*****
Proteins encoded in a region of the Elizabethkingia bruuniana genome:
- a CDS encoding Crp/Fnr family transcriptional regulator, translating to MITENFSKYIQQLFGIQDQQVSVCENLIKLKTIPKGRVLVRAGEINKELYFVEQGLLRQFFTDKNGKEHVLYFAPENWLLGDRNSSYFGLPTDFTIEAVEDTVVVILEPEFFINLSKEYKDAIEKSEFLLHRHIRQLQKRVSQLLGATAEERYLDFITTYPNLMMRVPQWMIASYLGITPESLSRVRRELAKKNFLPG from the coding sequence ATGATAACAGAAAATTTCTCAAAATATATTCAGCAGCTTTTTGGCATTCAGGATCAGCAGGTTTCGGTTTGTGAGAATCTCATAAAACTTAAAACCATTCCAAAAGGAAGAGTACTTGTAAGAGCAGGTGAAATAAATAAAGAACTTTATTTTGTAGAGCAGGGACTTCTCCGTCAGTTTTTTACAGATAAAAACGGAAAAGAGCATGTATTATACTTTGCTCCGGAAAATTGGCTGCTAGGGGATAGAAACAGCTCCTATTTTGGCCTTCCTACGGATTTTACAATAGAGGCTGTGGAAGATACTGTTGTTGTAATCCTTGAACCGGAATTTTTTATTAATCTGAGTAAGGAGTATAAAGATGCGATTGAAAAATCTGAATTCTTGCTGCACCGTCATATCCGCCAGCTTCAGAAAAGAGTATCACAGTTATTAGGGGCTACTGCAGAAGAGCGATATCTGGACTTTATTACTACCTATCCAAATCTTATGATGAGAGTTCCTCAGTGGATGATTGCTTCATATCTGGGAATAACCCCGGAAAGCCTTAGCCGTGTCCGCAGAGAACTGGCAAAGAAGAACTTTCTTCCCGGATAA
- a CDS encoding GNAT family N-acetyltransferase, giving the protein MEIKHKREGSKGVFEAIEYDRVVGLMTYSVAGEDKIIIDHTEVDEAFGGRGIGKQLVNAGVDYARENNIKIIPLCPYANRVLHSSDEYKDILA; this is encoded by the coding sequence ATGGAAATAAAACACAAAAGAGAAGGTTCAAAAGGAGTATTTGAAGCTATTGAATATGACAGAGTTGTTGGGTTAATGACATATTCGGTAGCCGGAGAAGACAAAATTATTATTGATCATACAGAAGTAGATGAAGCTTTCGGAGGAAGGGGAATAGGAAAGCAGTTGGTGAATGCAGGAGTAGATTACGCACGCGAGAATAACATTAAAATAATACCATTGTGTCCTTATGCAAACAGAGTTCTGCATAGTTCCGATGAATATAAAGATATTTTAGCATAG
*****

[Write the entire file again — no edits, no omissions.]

Proteins encoded in a region of the Elizabethkingia bruuniana genome:
- a CDS encoding Crp/Fnr family transcriptional regulator, translating to MITENFSKYIQQLFGIQDQQVSVCENLIKLKTIPKGRVLVRAGEINKELYFVEQGLLRQFFTDKNGKEHVLYFAPENWLLGDRNSSYFGLPTDFTIEAVEDTVVVILEPEFFINLSKEYKDAIEKSEFLLHRHIRQLQKRVSQLLGATAEERYLDFITTYPNLMMRVPQWMIASYLGITPESLSRVRRELAKKNFLPG from the coding sequence ATGATAACAGAAAATTTCTCAAAATATATTCAGCAGCTTTTTGGCATTCAGGATCAGCAGGTTTCGGTTTGTGAGAATCTCATAAAACTTAAAACCATTCCAAAAGGAAGAGTACTTGTAAGAGCAGGTGAAATAAATAAAGAACTTTATTTTGTAGAGCAGGGACTTCTCCGTCAGTTTTTTACAGATAAAAACGGAAAAGAGCATGTATTATACTTTGCTCCGGAAAATTGGCTGCTAGGGGATAGAAACAGCTCCTATTTTGGCCTTCCTACGGATTTTACAATAGAGGCTGTGGAAGATACTGTTGTTGTAATCCTTGAACCGGAATTTTTTATTAATCTGAGTAAGGAGTATAAAGATGCGATTGAAAAATCTGAATTCTTGCTGCACCGTCATATCCGCCAGCTTCAGAAAAGAGTATCACAGTTATTAGGGGCTACTGCAGAAGAGCGATATCTGGACTTTATTACTACCTATCCAAATCTTATGATGAGAGTTCCTCAGTGGATGATTGCTTCATATCTGGGAATAACCCCGGAAAGCCTTAGCCGTGTCCGCAGAGAACTGGCAAAGAAGAACTTTCTTCCCGGATAA
- a CDS encoding GNAT family N-acetyltransferase, giving the protein MEIKHKREGSKGVFEAIEYDRVVGLMTYSVAGEDKIIIDHTEVDEAFGGRGIGKQLVNAGVDYARENNIKIIPLCPYANRVLHSSDEYKDILA; this is encoded by the coding sequence ATGGAAATAAAACACAAAAGAGAAGGTTCAAAAGGAGTATTTGAAGCTATTGAATATGACAGAGTTGTTGGGTTAATGACATATTCGGTAGCCGGAGAAGACAAAATTATTATTGATCATACAGAAGTAGATGAAGCTTTCGGAGGAAGGGGAATAGGAAAGCAGTTGGTGAATGCAGGAGTAGATTACGCACGCGAGAATAACATTAAAATAATACCATTGTGTCCTTATGCAAACAGAGTTCTGCATAGTTCCGATGAATATAAAGATATTTTAGCATAG